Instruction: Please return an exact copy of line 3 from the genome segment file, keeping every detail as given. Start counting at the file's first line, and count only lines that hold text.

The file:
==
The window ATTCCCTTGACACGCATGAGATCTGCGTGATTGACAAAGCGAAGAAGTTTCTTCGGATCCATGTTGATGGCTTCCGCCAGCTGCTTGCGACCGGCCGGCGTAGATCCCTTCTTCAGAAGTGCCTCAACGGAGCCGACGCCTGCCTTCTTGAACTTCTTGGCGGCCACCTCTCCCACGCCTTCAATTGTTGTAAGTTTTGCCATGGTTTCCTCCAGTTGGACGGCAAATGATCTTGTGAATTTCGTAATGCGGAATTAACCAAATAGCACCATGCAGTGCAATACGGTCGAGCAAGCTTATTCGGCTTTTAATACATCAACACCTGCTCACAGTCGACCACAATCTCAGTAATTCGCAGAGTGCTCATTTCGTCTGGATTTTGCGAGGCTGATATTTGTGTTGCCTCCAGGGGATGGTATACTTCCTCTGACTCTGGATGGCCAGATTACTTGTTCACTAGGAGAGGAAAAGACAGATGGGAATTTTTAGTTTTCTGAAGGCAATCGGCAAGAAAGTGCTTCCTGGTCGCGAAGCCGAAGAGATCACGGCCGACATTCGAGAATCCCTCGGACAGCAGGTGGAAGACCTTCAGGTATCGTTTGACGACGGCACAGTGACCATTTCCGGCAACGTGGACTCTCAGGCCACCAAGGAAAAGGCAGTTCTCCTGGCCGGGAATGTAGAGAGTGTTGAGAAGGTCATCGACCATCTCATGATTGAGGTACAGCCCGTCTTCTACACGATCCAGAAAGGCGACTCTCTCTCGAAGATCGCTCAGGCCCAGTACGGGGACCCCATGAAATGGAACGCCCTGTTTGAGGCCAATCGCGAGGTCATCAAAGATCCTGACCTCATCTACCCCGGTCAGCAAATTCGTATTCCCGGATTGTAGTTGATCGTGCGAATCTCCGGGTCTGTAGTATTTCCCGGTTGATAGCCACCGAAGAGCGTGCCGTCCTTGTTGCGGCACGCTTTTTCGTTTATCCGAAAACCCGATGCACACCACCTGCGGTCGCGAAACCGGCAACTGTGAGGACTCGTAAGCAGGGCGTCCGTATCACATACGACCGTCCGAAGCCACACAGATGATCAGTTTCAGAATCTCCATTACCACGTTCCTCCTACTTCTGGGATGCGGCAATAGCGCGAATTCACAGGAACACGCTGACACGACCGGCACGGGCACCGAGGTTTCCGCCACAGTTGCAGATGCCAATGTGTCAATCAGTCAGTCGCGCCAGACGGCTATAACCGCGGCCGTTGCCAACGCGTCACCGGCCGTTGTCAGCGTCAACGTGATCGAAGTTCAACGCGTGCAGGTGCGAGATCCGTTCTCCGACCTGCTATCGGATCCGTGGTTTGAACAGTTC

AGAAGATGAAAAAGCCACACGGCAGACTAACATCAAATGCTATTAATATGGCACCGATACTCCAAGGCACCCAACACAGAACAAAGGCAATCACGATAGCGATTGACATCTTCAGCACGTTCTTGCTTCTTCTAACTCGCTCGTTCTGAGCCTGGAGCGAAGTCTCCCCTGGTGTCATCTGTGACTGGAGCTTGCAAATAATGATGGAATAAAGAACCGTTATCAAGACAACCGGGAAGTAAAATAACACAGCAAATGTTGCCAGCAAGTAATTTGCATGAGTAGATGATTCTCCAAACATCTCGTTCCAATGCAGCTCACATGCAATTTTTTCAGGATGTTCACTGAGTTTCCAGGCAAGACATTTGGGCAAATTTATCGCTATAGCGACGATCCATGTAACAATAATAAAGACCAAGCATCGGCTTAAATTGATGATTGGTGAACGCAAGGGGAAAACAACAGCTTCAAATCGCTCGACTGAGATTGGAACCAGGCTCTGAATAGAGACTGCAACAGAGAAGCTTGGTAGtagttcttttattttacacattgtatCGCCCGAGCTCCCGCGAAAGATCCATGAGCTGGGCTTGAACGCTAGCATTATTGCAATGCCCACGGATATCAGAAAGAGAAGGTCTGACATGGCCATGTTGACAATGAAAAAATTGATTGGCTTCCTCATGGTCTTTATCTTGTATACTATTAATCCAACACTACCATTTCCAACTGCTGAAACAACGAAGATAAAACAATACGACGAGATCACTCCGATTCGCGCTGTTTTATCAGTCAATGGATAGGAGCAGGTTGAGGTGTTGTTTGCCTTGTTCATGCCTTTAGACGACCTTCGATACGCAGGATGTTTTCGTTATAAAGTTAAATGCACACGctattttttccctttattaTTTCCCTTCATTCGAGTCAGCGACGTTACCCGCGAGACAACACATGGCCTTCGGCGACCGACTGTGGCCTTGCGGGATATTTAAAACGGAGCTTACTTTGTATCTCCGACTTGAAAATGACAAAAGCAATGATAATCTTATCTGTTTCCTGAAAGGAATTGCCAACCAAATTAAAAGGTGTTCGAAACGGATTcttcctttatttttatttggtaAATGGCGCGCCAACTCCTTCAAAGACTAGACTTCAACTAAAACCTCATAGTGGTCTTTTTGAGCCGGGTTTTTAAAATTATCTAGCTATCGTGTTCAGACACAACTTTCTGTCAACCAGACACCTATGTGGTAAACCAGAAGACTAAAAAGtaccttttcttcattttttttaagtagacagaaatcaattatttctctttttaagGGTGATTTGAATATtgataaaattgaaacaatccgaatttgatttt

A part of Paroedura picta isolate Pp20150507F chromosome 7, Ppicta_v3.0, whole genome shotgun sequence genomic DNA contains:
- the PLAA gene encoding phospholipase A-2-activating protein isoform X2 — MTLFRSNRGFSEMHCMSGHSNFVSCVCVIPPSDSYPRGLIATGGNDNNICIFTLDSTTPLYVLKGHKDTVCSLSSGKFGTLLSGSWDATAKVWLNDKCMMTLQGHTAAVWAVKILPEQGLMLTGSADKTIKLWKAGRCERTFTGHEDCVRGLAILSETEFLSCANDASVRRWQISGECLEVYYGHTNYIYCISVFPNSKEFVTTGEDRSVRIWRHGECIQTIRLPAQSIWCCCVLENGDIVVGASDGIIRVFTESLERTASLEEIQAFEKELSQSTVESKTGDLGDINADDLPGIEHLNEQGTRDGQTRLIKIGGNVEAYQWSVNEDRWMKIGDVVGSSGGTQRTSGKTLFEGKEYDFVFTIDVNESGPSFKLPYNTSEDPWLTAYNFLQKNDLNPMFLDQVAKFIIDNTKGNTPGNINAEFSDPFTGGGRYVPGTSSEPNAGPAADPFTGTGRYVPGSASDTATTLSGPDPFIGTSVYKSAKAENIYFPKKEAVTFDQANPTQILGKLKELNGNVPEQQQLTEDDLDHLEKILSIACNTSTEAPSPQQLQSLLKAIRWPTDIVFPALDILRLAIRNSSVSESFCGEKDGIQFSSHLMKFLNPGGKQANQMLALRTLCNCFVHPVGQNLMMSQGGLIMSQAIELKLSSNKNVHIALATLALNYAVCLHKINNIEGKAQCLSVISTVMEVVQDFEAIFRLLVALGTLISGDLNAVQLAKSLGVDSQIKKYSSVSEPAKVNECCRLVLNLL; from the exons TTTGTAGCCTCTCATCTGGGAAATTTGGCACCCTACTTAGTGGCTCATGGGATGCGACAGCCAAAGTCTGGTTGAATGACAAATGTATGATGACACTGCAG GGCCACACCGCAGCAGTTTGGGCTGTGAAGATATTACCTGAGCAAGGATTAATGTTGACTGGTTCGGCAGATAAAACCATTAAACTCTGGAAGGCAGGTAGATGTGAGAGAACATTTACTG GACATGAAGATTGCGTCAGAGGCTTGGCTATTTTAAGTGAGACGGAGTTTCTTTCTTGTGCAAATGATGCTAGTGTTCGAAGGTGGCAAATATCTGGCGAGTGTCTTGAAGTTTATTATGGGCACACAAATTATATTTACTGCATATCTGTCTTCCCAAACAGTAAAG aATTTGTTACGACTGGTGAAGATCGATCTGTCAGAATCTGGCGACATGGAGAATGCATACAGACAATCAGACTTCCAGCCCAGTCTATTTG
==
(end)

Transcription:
A part of Paroedura picta isolate Pp20150507F chromosome 7, Ppicta_v3.0, whole genome shotgun sequence genomic DNA contains: